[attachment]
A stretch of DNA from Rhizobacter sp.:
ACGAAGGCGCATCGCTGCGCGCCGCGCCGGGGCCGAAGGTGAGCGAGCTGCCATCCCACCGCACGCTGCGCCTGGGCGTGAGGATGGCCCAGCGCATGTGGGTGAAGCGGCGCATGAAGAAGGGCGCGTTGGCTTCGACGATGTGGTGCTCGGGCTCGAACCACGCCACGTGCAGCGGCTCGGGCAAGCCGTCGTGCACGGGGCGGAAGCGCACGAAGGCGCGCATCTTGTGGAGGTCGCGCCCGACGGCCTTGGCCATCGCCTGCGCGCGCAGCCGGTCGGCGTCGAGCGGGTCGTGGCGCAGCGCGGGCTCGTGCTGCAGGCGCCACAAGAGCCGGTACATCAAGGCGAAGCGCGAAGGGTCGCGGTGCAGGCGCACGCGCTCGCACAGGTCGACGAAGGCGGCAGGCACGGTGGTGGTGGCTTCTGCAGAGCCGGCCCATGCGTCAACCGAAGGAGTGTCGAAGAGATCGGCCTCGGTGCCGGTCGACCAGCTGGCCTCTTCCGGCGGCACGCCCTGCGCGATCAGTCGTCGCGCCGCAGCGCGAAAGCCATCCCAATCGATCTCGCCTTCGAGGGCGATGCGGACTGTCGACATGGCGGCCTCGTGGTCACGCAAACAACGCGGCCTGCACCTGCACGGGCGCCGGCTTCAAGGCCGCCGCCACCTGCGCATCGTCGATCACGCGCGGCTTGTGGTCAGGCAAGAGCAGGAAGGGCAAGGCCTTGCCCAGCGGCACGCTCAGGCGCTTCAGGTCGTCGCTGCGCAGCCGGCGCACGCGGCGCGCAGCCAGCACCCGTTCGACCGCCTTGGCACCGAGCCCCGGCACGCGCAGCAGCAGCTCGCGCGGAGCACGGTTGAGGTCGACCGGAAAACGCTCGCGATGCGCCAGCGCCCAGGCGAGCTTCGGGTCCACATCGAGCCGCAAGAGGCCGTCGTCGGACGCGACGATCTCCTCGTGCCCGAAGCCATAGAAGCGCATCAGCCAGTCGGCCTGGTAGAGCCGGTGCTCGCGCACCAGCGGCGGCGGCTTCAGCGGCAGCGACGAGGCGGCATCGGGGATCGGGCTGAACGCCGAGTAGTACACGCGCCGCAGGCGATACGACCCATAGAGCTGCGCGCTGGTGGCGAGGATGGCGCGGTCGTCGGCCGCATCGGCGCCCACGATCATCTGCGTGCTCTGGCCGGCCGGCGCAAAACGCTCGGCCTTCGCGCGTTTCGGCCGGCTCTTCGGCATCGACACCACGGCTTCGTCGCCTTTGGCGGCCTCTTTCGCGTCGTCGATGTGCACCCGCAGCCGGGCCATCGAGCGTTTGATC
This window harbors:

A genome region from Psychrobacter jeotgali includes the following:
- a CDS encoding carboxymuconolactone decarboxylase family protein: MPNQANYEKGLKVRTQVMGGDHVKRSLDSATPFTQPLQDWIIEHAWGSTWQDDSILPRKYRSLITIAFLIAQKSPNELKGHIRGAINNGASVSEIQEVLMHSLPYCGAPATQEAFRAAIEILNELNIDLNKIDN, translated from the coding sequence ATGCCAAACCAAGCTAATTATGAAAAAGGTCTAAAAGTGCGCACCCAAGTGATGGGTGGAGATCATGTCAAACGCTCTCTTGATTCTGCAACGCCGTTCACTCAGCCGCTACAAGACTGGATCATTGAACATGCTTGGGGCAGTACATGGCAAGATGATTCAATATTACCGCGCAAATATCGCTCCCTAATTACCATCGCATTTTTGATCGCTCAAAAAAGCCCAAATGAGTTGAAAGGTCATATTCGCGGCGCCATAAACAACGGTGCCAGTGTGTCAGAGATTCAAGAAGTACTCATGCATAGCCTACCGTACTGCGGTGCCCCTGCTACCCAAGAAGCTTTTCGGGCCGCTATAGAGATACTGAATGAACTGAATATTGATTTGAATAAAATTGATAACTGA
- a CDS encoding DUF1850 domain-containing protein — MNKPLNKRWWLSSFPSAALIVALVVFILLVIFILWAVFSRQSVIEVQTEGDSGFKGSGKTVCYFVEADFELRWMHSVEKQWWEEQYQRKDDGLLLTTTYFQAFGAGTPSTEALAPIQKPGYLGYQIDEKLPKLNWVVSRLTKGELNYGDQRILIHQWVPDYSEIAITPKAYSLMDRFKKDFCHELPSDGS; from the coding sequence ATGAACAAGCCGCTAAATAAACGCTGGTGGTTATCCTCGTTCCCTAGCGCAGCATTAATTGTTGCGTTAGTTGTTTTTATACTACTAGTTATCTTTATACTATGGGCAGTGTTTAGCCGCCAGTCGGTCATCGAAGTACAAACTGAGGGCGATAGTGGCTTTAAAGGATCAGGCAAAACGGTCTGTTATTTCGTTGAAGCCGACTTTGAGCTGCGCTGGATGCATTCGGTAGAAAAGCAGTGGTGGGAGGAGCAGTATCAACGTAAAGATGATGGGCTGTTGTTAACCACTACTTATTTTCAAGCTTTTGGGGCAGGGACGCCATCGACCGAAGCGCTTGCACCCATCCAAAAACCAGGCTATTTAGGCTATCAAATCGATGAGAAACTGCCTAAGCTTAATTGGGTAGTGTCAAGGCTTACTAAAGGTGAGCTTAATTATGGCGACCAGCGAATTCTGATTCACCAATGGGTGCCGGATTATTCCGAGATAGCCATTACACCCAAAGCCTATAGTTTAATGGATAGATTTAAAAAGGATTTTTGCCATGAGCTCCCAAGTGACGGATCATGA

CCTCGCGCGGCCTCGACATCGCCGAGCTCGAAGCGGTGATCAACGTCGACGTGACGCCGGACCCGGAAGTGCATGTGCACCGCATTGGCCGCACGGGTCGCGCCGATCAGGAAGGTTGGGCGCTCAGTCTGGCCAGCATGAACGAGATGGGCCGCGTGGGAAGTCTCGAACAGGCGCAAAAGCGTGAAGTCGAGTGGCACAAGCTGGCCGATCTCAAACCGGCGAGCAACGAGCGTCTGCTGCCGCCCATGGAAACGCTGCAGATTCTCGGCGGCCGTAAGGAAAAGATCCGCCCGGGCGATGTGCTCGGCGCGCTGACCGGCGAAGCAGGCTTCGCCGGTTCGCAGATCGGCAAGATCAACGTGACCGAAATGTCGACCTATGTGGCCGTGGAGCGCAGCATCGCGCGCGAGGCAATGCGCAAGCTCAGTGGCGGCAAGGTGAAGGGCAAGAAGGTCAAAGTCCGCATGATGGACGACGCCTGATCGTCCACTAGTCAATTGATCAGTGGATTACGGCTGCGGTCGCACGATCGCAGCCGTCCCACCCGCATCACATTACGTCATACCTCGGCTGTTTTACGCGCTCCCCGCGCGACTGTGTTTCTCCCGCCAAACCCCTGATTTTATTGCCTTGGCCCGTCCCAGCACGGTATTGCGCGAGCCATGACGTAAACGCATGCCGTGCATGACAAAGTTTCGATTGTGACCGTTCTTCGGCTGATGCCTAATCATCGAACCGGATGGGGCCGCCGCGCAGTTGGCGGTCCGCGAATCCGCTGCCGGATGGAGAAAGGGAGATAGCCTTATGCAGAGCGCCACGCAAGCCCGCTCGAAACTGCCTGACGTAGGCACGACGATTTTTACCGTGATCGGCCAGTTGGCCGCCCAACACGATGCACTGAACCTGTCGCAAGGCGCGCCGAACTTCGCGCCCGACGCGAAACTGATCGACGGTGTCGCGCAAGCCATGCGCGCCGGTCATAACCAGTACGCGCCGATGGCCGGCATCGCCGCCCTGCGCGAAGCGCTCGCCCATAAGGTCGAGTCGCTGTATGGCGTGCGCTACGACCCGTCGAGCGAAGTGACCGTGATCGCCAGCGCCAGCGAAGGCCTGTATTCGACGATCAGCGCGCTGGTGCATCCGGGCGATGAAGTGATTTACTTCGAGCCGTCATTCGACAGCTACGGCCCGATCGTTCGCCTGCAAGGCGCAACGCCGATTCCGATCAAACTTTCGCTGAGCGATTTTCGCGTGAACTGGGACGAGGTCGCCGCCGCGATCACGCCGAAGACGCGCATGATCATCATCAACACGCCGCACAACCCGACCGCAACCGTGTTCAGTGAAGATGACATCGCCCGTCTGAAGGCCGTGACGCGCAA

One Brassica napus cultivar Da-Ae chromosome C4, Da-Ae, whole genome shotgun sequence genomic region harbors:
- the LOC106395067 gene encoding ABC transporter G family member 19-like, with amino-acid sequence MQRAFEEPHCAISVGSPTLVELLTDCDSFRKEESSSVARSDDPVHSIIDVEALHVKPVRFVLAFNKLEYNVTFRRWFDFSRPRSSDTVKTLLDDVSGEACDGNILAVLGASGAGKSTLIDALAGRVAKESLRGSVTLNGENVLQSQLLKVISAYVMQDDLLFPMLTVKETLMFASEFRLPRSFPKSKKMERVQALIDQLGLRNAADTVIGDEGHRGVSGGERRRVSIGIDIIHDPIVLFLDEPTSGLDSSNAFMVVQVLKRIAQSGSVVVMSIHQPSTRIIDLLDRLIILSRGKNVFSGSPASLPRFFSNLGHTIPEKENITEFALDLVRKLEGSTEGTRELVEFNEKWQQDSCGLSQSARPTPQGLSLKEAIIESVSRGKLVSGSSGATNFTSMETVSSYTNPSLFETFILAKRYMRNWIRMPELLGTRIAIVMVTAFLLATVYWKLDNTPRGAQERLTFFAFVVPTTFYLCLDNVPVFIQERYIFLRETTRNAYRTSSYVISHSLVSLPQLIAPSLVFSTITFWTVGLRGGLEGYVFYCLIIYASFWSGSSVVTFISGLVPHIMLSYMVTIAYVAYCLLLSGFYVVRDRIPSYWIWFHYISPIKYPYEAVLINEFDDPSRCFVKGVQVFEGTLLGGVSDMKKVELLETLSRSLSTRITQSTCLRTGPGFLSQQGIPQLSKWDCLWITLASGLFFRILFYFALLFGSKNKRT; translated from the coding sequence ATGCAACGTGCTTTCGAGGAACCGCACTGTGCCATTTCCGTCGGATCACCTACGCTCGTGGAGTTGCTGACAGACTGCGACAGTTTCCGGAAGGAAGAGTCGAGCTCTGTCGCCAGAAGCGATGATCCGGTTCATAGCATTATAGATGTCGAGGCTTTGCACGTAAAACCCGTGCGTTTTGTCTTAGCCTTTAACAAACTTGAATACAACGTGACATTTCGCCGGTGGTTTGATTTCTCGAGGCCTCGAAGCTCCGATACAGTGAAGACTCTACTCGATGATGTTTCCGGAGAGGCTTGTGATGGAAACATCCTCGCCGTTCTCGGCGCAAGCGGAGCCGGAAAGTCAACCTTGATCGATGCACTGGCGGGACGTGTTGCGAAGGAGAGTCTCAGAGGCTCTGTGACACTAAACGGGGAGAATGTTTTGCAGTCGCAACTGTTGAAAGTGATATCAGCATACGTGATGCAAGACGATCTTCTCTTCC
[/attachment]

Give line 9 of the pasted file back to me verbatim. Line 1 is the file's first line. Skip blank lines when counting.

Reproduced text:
- the LOC106395067 gene encoding ABC transporter G family member 19-like, with amino-acid sequence MQRAFEEPHCAISVGSPTLVELLTDCDSFRKEESSSVARSDDPVHSIIDVEALHVKPVRFVLAFNKLEYNVTFRRWFDFSRPRSSDTVKTLLDDVSGEACDGNILAVLGASGAGKSTLIDALAGRVAKESLRGSVTLNGENVLQSQLLKVISAYVMQDDLLFPMLTVKETLMFASEFRLPRSFPKSKKMERVQALIDQLGLRNAADTVIGDEGHRGVSGGERRRVSIGIDIIHDPIVLFLDEPTSGLDSSNAFMVVQVLKRIAQSGSVVVMSIHQPSTRIIDLLDRLIILSRGKNVFSGSPASLPRFFSNLGHTIPEKENITEFALDLVRKLEGSTEGTRELVEFNEKWQQDSCGLSQSARPTPQGLSLKEAIIESVSRGKLVSGSSGATNFTSMETVSSYTNPSLFETFILAKRYMRNWIRMPELLGTRIAIVMVTAFLLATVYWKLDNTPRGAQERLTFFAFVVPTTFYLCLDNVPVFIQERYIFLRETTRNAYRTSSYVISHSLVSLPQLIAPSLVFSTITFWTVGLRGGLEGYVFYCLIIYASFWSGSSVVTFISGLVPHIMLSYMVTIAYVAYCLLLSGFYVVRDRIPSYWIWFHYISPIKYPYEAVLINEFDDPSRCFVKGVQVFEGTLLGGVSDMKKVELLETLSRSLSTRITQSTCLRTGPGFLSQQGIPQLSKWDCLWITLASGLFFRILFYFALLFGSKNKRT; translated from the coding sequence ATGCAACGTGCTTTCGAGGAACCGCACTGTGCCATTTCCGTCGGATCACCTACGCTCGTGGAGTTGCTGACAGACTGCGACAGTTTCCGGAAGGAAGAGTCGAGCTCTGTCGCCAGAAGCGATGATCCGGTTCATAGCATTATAGATGTCGAGGCTTTGCACGTAAAACCCGTGCGTTTTGTCTTAGCCTTTAACAAACTTGAATACAACGTGACATTTCGCCGGTGGTTTGATTTCTCGAGGCCTCGAAGCTCCGATACAGTGAAGACTCTACTCGATGATGTTTCCGGAGAGGCTTGTGATGGAAACATCCTCGCCGTTCTCGGCGCAAGCGGAGCCGGAAAGTCAACCTTGATCGATGCACTGGCGGGACGTGTTGCGAAGGAGAGTCTCAGAGGCTCTGTGACACTAAACGGGGAGAATGTTTTGCAGTCGCAACTGTTGAAAGTGATATCAGCATACGTGATGCAAGACGATCTTCTCTTCC